... Public awareness 'cay'


For any plans for ecotourism in the area to be actualised, Refuge Cay must be saved, and for this to happen, an effective sustained public awareness campaign is needed to create the requisite behaviour change to get Jamaicans to properly collect, package and dispose of garbage.

In speaking to the multiplicity of services provided by mangrove systems, marine biologist Professor Mona Webber said: "If we have more mangroves they would actually clean up the harbour faster, helping to provide fish directly and there is protection of the coastline - so there is much more to the value of that area."

She added: "The mangrove area is actually used as a refuge during hurricanes. There is a very deep lagoon behind Refuge Cay called Hurricane Refuge Lagoon and the Coast Guard say they still take boats round there when hurricanes are threatening."

Meanwhile, Chauntelle Green, outreach officer at the Port Royal Marine Laboratory put things in perspective by adding: "Everything is connected and by losing the mangroves you lose the benefits because you are losing the major habitat for animals. You're losing nursery grounds and a lot of persons depend on fish as their major source of protein and so that would have implications on food supplies and protection against hurricanes, as they help to buffer wind and wave energy. So you would be losing that as well."

Green and other members of staff at the Port Royal Marine Laboratory have first-hand knowledge of the tragedies that oftentimes befall the seabirds who become victims of garbage, with plastic being the recurring culprit.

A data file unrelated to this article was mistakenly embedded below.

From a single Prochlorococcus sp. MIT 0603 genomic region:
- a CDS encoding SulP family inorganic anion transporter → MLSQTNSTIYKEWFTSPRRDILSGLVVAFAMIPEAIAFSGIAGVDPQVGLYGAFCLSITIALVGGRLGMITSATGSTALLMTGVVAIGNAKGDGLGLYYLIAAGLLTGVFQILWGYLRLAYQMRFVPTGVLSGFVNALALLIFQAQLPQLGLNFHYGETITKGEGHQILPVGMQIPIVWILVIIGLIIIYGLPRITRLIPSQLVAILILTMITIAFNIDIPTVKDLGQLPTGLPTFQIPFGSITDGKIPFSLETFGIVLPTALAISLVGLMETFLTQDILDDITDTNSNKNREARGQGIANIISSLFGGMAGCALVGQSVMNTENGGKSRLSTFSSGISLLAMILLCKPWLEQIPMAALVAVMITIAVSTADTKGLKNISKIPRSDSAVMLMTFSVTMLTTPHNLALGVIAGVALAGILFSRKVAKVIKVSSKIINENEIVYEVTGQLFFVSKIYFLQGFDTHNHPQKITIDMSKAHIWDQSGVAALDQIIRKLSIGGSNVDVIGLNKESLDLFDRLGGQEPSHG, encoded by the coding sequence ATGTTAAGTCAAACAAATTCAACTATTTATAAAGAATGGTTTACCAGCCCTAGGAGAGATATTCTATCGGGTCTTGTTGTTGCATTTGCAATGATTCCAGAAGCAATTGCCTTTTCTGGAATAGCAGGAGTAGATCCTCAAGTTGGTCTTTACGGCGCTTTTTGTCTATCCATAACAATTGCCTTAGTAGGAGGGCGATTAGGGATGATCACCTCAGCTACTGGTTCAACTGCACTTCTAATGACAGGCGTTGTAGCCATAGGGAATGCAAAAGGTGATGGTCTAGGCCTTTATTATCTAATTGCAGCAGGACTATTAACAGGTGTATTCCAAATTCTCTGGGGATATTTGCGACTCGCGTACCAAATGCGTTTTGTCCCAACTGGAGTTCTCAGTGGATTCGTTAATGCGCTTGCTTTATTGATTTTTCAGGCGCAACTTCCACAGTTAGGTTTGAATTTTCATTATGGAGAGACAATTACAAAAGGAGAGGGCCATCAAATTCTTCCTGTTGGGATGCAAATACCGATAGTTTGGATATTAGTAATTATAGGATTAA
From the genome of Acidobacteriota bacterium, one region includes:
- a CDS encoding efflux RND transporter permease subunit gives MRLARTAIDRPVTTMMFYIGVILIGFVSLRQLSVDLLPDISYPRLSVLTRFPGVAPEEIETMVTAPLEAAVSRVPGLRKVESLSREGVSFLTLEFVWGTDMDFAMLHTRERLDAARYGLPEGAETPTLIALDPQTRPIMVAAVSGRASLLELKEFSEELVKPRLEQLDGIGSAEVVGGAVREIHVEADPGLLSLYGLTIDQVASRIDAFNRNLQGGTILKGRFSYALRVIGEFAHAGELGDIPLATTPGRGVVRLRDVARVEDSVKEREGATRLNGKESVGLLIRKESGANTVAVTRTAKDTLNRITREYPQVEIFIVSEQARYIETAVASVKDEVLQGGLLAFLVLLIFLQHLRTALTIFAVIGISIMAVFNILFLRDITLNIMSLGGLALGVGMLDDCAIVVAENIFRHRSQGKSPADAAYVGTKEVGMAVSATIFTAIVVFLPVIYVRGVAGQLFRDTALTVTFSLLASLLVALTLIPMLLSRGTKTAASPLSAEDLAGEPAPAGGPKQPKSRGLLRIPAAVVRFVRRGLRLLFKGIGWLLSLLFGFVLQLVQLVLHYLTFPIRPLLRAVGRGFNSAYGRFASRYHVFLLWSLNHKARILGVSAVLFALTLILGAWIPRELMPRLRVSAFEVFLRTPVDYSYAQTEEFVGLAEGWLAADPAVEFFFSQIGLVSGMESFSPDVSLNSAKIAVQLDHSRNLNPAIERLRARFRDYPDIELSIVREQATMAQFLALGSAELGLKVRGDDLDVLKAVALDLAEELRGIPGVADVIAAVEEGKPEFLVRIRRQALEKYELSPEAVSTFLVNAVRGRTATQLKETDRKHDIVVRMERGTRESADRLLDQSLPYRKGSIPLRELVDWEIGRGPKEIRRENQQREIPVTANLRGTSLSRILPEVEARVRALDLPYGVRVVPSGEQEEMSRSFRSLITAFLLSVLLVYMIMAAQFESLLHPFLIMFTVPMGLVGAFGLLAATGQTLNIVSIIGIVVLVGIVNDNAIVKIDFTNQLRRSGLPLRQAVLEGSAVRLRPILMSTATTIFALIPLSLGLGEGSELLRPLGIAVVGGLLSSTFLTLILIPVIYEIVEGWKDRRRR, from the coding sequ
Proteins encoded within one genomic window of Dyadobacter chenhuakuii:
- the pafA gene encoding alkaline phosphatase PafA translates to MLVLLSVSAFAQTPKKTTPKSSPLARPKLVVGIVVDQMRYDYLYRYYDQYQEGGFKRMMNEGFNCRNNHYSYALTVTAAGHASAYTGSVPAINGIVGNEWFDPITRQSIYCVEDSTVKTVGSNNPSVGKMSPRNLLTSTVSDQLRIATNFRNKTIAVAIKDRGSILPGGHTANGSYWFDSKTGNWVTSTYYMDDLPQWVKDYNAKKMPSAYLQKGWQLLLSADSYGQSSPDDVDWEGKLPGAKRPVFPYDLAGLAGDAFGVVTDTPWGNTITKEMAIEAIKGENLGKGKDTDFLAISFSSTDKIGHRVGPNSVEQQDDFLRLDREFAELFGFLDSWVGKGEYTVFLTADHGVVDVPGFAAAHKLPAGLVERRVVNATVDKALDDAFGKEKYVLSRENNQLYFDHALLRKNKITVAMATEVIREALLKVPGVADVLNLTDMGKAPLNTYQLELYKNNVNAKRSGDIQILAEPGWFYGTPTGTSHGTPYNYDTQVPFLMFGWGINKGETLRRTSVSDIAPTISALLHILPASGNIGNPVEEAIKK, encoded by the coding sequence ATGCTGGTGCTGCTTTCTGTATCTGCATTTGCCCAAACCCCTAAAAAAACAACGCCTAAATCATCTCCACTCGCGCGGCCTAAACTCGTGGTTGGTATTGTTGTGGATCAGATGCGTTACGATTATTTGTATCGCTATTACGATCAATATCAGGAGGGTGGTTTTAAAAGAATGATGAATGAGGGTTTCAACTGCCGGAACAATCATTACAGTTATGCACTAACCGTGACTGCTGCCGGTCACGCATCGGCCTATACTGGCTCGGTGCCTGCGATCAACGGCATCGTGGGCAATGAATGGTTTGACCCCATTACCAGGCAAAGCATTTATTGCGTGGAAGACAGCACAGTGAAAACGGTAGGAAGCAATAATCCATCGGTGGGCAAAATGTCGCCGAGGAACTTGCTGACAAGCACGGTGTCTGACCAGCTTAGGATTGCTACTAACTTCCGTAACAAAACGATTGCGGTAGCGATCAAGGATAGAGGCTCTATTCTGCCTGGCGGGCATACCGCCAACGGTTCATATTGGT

"When they dive into the water they are mistaking the garbage for fish, so they may ingest the garbage. Many times they are entangled in fishing lines and nets and they may make it back to the tree but most days because out there is windy and the lines and nets are so lightweight it wraps around the tree.

"So one end is hooking the bird and then the other end is wrapped around the tree. So by the time they want to leave the tree to go to the water they're stuck. So many times during tours visitors see dead birds hanging in the trees. Sometimes they are alive and we are able to cut them free but most times they are already dead."

Green expressed concern that there is need for urgent and sustained change, not just at Refuge Cay but the surrounding mangroves as well, especially in light of the garbage that continues to litter other sections of mangroves in the area. But if there is no large scale change in behaviour by Jamaicans in terms of proper garbage collection and disposal, the problem will be with us for a very long time, she opined.

"We may live on one side of the harbour (but) even up in the hills has an impact on what happens out at sea because everything is connected. If I throw garbage it can get into the rivers, it can get into the gullies which end up taking it out to sea. Then when we lose the mangroves on that side, not only in Port Royal but low lying communities in other areas, Portland Cottage, Portmore; when you lose those mangroves coastal communities face a greater threat during hurricane time.

"So yes, we may live on one side where we are not littering but the persons in surrounding areas will litter, compromise the environment and then that turns around and affects not just the person who litter but us as well."